Don’t while away the hours on all those personality quizzes and horoscope compatibility tests. According to a landmark new study, the secret to a happy relationship could be a lot more straightforward.
When it comes to searching for a potential new partner, chances are many of us would place quite a lot of weight on someone’s personality. Whether we’re reading about someone on their dating profile, scrolling through their Instagram feed or chatting to them on a first date, the way a person behaves, speaks or acts is enough to make or break a relationship from the very beginning.
However, according to a new landmark study, placing so much weight on a potential partner’s personality probably isn’t the best way to find relationship success in the long run. Instead, the study’s authors have revealed the secret to cultivating a happy, satisfying relationship lies in the very characteristics of the relationship itself.
The study, which was published in Proceedings of the National Academy of Sciences, analysed the experiences of 11,196 couples.
The team of scientists found that the way you think about and perceive your relationship plays a much more important role in the quality of your connection than the individual characteristics of either person in the relationship.
The results of the analysis showed that, at the outset of a relationship, relationship-related characteristics (aka the way you feel about and perceive your relationship) accounts for about 45% of your relationship satisfaction, while a partner’s personality may only account for about 5%. Your own personality and traits account for about 19%.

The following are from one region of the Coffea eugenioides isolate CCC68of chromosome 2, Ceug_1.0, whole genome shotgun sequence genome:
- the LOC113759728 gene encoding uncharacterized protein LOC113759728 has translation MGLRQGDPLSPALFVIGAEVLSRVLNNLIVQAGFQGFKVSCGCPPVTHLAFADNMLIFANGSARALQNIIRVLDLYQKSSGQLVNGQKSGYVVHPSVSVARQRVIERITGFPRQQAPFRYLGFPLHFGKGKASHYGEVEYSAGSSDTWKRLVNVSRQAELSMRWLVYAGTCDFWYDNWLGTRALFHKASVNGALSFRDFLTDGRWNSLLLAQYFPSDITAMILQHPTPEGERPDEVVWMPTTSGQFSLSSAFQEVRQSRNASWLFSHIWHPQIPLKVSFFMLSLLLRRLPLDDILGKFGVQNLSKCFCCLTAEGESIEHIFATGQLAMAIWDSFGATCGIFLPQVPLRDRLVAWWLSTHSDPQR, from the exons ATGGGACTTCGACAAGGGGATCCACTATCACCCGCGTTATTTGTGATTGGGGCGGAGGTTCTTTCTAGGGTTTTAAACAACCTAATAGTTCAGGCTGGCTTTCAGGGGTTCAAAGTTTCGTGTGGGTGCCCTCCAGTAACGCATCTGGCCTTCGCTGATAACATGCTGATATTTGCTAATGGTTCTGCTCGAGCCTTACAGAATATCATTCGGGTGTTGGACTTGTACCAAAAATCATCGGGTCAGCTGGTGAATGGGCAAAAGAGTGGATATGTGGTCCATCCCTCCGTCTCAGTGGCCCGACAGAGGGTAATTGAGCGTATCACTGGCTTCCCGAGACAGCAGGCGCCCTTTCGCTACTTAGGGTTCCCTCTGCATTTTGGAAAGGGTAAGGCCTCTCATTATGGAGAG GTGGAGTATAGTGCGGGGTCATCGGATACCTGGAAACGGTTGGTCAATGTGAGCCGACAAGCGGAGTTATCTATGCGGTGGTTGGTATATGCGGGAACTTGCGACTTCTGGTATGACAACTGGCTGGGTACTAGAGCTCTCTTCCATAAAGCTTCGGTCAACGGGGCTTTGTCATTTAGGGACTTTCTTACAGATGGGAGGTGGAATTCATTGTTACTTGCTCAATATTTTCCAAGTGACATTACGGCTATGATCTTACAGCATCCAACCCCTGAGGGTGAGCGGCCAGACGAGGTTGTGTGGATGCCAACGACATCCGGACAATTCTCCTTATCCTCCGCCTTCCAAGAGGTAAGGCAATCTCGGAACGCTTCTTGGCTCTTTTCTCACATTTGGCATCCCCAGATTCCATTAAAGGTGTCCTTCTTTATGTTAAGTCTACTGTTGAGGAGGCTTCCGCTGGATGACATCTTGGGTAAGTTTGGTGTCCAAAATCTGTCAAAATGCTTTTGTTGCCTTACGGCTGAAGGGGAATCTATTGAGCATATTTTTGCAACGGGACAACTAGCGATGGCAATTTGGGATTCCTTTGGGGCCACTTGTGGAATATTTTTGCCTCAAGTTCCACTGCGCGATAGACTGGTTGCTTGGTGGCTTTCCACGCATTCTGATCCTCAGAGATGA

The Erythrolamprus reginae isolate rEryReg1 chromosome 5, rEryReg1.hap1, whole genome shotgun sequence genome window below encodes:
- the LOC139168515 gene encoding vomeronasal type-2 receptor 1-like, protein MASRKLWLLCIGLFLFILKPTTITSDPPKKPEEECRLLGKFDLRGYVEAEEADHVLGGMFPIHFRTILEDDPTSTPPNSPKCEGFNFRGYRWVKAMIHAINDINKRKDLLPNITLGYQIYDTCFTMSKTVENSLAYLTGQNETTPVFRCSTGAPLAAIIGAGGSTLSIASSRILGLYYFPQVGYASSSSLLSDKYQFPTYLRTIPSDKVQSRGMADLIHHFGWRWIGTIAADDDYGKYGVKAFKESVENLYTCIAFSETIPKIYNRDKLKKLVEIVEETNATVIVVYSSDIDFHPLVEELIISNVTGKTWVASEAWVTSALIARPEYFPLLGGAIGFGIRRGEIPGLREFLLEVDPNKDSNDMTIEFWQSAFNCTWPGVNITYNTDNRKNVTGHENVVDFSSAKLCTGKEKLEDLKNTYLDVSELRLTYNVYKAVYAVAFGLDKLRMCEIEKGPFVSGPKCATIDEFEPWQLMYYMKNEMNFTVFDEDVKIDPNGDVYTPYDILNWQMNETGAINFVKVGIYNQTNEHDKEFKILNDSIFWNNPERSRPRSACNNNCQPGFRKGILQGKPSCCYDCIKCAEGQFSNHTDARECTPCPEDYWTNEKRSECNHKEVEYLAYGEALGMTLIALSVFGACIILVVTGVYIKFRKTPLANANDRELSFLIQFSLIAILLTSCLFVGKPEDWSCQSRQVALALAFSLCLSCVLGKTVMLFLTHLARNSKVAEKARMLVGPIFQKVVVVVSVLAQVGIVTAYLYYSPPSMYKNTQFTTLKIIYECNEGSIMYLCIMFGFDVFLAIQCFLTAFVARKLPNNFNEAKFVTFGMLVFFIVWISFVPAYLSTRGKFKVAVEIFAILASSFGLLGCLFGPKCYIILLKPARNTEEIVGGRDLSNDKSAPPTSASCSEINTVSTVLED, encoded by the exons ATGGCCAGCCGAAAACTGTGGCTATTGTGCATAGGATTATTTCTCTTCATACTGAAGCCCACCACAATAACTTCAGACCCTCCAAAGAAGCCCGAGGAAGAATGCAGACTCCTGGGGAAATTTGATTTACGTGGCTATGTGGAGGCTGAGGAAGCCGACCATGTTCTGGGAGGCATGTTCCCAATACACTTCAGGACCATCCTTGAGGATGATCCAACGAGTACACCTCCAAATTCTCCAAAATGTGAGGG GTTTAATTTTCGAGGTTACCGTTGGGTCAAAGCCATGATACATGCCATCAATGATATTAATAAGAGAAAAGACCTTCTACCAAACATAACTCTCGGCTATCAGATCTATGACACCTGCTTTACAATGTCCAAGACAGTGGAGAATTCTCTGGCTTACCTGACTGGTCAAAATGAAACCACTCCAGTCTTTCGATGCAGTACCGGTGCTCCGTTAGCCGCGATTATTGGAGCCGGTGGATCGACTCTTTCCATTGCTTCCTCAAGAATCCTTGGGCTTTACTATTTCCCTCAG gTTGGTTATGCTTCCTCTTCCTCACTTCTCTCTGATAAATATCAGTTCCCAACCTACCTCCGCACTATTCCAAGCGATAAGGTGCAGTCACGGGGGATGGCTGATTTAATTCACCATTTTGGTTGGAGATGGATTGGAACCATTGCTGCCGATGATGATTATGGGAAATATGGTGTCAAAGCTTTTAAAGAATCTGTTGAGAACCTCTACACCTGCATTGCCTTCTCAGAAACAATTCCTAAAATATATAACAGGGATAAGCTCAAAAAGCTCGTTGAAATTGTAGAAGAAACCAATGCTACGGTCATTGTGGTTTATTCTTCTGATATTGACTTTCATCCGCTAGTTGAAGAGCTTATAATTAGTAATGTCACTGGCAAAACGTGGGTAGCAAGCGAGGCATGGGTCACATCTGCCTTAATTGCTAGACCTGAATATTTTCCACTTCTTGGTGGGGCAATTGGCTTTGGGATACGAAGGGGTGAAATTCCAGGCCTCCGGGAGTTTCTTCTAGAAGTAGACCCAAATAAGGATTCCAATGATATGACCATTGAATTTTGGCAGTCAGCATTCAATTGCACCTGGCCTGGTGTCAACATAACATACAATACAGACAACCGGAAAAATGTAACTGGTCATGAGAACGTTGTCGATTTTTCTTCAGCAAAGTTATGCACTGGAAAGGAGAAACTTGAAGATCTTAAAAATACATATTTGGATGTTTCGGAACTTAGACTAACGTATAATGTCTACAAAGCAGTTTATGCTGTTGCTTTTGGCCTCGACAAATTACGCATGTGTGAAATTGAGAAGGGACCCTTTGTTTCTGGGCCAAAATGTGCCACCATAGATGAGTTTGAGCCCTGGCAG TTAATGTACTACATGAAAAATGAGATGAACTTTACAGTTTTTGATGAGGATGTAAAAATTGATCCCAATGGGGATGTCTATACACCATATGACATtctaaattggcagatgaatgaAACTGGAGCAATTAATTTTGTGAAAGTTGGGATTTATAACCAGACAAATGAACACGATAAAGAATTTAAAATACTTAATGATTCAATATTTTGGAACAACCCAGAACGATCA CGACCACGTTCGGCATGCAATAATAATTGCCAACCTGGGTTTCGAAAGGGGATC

In the study, relationship-related characteristics included things such as perceived-partner satisfaction (basically, how invested you think your partner is in your relationship), the affection between the two of you, power dynamics and sexual satisfaction.
“Really, it suggests that the person we choose is not nearly as important as the relationship we build,” the study’s lead author, Samantha Joel, told Inverse.
“The dynamic that you build with someone — the shared norms, the in-jokes, the shared experiences — is so much more than the separate individuals who make up that relationship,” she continues.
“It really seems that having a great relationship is less about finding the perfect partner or changing your current partner, and more about building that relationship itself – setting up the conditions that will allow the relationship to flourish.”
Of course, the study acknowledges that the personalities of the two people involved in the relationship do have a role to play in the overall satisfaction: for example, if one or both of you deal with attachment anxiety, or are going through a particularly difficult time in life, it’s likely that your relationship satisfaction is going to be affected.
But for the most part, the study shows that falling head over heels in love with someone on your first date isn’t a sign of a successful relationship. Successful relationships may take work, but taking time to build a strong, positive connection with someone is clearly worth it in the long run.
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